LONDON — Arsenal stands on the verge of what manager Arsene Wenger called “sporting immortality” with just Leicester blocking its path to the record books.

Christopher Davies

If Arsenal avoids defeat against already relegated Leicester on Saturday it will have gone the entire 2003-04 Premier League season undefeated.

The only other top flight English club to achieve such a feat was Preston in a 22-game season, in 1888-89.

Ajax and AC Milan have also won their league unbeaten in the modern era but Wenger believes it will never be done again in the Premiership.

Arsenal came close once before when George Graham’s side lost once in 1990-91, but the blemish of that defeat by Chelsea is irremovable.

An unbeaten Arsenal team would be remembered in the same way as England’s 1966 World Cup winning side, the Gunners’ players forever etched in the memory for a one-off achievement of near impossibility.

Thirty seven down and one to go, Arsenal is almost limping toward the finishing line, mentally and physically drained by the demands of the past nine months.

It needs to raise its body and soul one last time at Highbury, where Leicester would love to take its place, if not in the history books,as the answer to the trivia question: “Who was the only team to beat Arsenal in 2003-04?”

“The players don’t want to let it slip away,” said Wenger. “We will just relax and then prepare for the game. We are at Highbury, the trophy is going to be awarded before the game and we will be really up for it.

“There is a nervousness before any big game, but we are used to being under pressure and the key is to prepare well.”

Wenger realizes that the main danger facing his side is that everyone else will now virtually take it for granted that they will remain unbeaten.

“This game is like a final for us. But you can always lose a game, even against a team who are already relegated, so we must be focused. There are no regrets when you give everything, so we must be fully prepared to achieve that record.”

Arsenal is aware that to be judged as a truly great team, it must also win back-to-back Premiership championships and conquer Europe. In the 12-year history of the Champions League, only one Premiership club, Manchester United, when it beat Bayern Munich in 1999, has reached the final.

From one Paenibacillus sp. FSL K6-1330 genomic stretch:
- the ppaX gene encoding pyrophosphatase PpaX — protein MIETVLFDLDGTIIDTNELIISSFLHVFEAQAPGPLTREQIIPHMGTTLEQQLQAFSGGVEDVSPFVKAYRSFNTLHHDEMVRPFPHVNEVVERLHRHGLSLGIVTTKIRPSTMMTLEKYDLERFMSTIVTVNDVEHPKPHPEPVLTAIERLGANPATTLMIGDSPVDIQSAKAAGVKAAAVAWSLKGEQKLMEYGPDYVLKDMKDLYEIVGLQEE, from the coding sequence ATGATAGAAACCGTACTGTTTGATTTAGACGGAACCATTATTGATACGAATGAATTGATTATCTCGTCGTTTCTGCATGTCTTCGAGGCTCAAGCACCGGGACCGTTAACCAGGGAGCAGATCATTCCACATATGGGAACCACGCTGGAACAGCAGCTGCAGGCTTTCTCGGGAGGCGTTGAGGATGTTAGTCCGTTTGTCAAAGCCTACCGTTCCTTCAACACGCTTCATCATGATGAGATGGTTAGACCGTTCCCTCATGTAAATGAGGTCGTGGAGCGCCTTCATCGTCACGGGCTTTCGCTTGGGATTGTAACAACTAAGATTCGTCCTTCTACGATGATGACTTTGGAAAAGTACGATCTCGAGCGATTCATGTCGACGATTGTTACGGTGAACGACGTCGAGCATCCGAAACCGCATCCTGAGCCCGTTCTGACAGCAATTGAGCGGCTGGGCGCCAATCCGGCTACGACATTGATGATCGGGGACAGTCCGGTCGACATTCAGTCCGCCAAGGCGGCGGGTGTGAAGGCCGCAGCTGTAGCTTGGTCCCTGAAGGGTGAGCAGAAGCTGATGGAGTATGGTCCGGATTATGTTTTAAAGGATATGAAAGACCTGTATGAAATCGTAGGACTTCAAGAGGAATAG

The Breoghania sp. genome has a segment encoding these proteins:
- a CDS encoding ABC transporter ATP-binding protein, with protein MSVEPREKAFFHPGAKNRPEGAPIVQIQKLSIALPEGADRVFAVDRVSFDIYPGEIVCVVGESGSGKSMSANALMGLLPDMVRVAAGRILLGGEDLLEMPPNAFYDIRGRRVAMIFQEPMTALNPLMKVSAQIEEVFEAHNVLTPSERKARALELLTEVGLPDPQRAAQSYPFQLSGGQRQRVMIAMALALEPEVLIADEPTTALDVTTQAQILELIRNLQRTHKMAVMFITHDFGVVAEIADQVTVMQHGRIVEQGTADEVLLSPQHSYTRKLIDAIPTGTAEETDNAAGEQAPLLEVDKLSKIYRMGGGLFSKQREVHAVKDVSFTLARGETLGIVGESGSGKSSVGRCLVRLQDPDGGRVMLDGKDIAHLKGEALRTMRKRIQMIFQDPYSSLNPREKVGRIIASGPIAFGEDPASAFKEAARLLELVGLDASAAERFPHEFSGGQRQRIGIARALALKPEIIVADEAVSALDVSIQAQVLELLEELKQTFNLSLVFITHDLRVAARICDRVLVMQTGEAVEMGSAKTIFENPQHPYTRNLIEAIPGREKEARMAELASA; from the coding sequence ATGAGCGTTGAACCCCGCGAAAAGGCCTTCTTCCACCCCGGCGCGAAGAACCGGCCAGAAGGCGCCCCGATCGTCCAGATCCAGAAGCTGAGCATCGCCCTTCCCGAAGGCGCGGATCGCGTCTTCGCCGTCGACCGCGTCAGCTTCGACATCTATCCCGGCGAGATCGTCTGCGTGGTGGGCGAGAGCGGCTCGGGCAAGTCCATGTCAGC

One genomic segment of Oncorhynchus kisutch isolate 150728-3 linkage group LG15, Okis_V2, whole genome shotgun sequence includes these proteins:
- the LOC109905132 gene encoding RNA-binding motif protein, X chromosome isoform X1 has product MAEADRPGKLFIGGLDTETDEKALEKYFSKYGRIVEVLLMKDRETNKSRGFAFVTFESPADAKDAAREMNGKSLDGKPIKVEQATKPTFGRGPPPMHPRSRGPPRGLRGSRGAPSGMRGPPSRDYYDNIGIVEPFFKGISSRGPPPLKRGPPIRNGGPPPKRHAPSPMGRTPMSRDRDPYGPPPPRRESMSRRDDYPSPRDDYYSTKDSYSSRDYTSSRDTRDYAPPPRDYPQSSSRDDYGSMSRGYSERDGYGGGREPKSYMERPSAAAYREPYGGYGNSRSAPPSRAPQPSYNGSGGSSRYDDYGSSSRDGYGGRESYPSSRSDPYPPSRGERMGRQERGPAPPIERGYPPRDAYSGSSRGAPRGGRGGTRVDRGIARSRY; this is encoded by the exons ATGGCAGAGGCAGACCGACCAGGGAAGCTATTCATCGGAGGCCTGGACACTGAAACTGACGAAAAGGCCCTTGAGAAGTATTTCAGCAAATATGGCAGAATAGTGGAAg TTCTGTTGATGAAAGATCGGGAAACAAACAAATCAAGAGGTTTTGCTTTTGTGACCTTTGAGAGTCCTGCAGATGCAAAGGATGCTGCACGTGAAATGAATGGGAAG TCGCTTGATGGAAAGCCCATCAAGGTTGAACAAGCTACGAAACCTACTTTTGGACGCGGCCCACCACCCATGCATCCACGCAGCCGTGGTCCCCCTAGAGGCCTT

England’s UEFA Cup hopefuls this season were knocked out by Steaua Bucharest, Groclin and Genclerbirgli, hardly giants of the European game, which underlines the gap between the Premiership and the continent’s premier club competitions.

The frustration for Arsenal, knocked out of the Champions League by Chelsea in the quarterfinals, is that there is unlikely to be a better chance for it to win Europe’s premier club competition than there was this season.

FC Porto and Monaco will contest the final in a non-vintage season for the Champions League and Arsenal cannot expect future semifinals to not include AC Milan, Real Madrid, Manchester United or the other usual big-name European suspects.

However, some observers feel that going through a Premiership season undefeated is a harder task than winning the Champions League.

Maybe . . . but Arsenal would no doubt have taken the “easier” option.

ALAN SMITH was carried shoulder high by adoring Leeds fans after the last game at Elland Road this season, a 3-3 draw against Charlton.

Smith is a hero with the Leeds fans while journalists have poured praise on the striker for his commitment to the club’s cause as it battled against relegation (unsuccessful) and administration (successful).

On the other hand, Mark Viduka is the big bad wolf who “doesn’t care” about Leeds. which was “proved” by his unnecessary sending-off against Bolton two weeks ago.

When Leeds’ relegation was confirmed Smith said: “I am not a first-division player and I have got an international career to think about.

“Hopefully the Leeds fans will understand that.”

They seem to have, yet when West Ham was relegated a year ago and Jermaine Defoe said he wanted to leave, the striker was criticized for being disloyal and leaving a sinking ship.

Smith’s contribution to Leeds, since his debut in November 1998, has been 38 goals in 171 Premiership games plus 44 yellow cards and five reds — more cautions than goals.

Viduka, on the other hand, has scored 59 goals in his 130 games, collecting 18 cautions and two red cards. The Australian striker has not said he wants to leave Leeds.

So one player with a significantly inferior strike-rate but a vastly superior disciplinary record, and who has said he isn’t hanging around in the first division, thank you, is hailed a hero.

The other, who has a goal average of just under one every other game, plus a much better disciplinary record and has not asked to leave, is perceived as disloyal.

PAUL SCHOLES should have been banned from the F.A. Cup final between Manchester United and Millwall on May 22.

During last Saturday’s game against Chelsea, the United forward was rightly cautioned for diving by referee Steve Bennett, who later showed remarkable leniency when he did not send-off Scholes for a second yellow card offense when he clattered into Frank Lampard.

Bennett reached for his cards, but upon realizing it was Scholes and a sending-off would rule him out of the F.A. Cup final took no action.

Sir Alex Ferguson did, however, substituting Scholes for the player’s Cup final welfare.

Perhaps the punishment would not have fit the crime, but it is not up to a referee to judge this, merely to enforce the laws of the game.

It was unfair to Chelsea, which should have been playing against 10 men and it is unfair to Millwall which: (a) must play against Scholes in the final and (b) will be without striker Danny Dichio, the striker suspended after being sent-off for violent conduct by a referee who did enforce the laws of the game.

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